Yay my second alien sex question, I hope I am not arrested.


Okay now to nitty gritty, So I got an intelligent species of Ostrich/flamingo looking creatures(this refers only to the shape, very few other aspects are like them)called the QiLokzmcs. And their method of reproduction involves a hybrid of the methods of the dart slug, bed bug, and the octopus. Basically what occurs is the males and females live in separate colonies and societies and for their mating rituals the males ambush a group of females and impregnate them with the hundreds of love darts around their neck that look like thick hairs. It doesn't matter where it hits them just as long as it does, just like bed bugs. these darts are more like tentacles as they are not hard and have little brains inside them which coordinate the darts on how to proceed.


What pressures and reasons would cause this reproductive method to develop in this species?

  • $\begingroup$ Too broad & POB add more restrictions and add more background info $\endgroup$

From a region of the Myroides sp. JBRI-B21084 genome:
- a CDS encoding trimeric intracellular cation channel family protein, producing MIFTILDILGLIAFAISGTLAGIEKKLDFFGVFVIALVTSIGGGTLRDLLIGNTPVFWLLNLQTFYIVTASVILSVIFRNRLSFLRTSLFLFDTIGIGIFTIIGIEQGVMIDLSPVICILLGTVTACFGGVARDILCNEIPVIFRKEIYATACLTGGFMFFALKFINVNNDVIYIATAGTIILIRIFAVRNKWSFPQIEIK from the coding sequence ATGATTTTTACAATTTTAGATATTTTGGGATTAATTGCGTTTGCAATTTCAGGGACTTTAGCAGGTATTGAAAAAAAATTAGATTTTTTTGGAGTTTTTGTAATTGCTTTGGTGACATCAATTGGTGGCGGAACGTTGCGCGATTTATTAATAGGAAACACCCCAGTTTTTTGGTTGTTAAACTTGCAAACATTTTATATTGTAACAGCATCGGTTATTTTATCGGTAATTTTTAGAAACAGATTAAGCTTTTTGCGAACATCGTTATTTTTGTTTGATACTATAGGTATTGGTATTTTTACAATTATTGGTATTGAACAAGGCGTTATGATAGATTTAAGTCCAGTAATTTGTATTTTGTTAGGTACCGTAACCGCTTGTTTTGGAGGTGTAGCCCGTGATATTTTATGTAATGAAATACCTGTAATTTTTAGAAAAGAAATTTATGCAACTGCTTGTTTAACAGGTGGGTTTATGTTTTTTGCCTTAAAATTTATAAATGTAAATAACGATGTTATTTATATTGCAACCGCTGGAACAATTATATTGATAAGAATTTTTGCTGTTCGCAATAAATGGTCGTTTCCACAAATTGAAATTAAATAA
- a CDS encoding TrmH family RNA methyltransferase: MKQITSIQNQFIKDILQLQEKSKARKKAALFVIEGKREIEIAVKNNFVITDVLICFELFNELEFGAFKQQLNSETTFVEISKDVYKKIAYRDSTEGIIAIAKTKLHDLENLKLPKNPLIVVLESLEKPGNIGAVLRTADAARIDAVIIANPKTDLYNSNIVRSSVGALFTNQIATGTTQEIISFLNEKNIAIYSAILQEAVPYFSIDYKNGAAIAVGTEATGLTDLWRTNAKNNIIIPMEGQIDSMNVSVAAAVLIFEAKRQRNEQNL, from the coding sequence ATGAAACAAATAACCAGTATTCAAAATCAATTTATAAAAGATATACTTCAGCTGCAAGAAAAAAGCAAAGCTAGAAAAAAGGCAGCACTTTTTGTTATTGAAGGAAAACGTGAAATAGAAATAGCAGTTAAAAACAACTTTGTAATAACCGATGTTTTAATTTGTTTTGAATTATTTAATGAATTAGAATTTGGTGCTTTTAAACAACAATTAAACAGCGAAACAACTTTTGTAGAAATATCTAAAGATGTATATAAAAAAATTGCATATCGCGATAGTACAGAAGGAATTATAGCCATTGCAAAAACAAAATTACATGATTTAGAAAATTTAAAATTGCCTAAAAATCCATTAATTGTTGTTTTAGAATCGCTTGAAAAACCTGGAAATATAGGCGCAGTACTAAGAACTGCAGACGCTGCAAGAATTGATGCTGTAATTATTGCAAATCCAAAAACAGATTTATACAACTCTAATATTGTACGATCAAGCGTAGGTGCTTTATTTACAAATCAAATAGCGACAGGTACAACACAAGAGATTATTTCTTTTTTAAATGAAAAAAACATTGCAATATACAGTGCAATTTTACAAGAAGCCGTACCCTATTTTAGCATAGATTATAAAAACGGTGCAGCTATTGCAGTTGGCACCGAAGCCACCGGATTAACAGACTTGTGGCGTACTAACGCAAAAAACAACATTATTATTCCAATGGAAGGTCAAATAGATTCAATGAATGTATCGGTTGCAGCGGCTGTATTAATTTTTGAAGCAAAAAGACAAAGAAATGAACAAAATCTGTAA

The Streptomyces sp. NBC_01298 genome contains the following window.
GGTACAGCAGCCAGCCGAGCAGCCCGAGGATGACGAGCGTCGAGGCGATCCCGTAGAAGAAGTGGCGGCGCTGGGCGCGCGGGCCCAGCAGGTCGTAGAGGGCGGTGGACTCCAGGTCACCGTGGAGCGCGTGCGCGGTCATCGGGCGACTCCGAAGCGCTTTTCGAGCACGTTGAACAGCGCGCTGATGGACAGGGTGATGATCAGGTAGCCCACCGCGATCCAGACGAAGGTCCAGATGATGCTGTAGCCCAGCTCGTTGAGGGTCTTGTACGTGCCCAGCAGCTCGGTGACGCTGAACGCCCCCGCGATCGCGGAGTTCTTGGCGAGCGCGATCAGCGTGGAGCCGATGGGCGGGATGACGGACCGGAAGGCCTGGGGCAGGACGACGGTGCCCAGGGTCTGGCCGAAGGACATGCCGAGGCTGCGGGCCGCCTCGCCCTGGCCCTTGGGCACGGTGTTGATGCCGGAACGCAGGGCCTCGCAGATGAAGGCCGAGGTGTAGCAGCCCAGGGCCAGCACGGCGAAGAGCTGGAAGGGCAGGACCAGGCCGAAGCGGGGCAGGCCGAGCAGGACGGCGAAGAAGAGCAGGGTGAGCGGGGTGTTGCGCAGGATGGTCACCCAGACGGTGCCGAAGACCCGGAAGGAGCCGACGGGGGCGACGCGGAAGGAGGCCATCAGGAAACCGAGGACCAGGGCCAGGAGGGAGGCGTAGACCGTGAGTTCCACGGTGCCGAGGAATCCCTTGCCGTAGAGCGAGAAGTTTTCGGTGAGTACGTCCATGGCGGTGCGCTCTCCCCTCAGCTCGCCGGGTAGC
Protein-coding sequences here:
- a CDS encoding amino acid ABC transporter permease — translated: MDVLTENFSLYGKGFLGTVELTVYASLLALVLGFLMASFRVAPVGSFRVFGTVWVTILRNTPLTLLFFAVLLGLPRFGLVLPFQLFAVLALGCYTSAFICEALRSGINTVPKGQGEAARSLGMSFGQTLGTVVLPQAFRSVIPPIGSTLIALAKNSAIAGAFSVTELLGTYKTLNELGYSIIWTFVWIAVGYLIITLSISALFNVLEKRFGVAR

– Aify
    May 17, 2018 at 6:21
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    $\begingroup$ "What pressures and reasons would cause this reproductive method to develop in this species?" Probably the same reasons why they developed in Terran species. $\endgroup$
    – RonJohn
    May 17, 2018 at 20:03

6 Answers 6


The big question here is why would the males work as a group? If a male inseminates a female, that advances his genetic fitness but not any of his comrades who helped him get there. My proposition: the genetically diverse males in the group all have the same mix of sperm.

Male bedbugs will penetrate and inseminate the body cavity of other males. These penetrated males then deliver a combination of their own and their rapists sperm.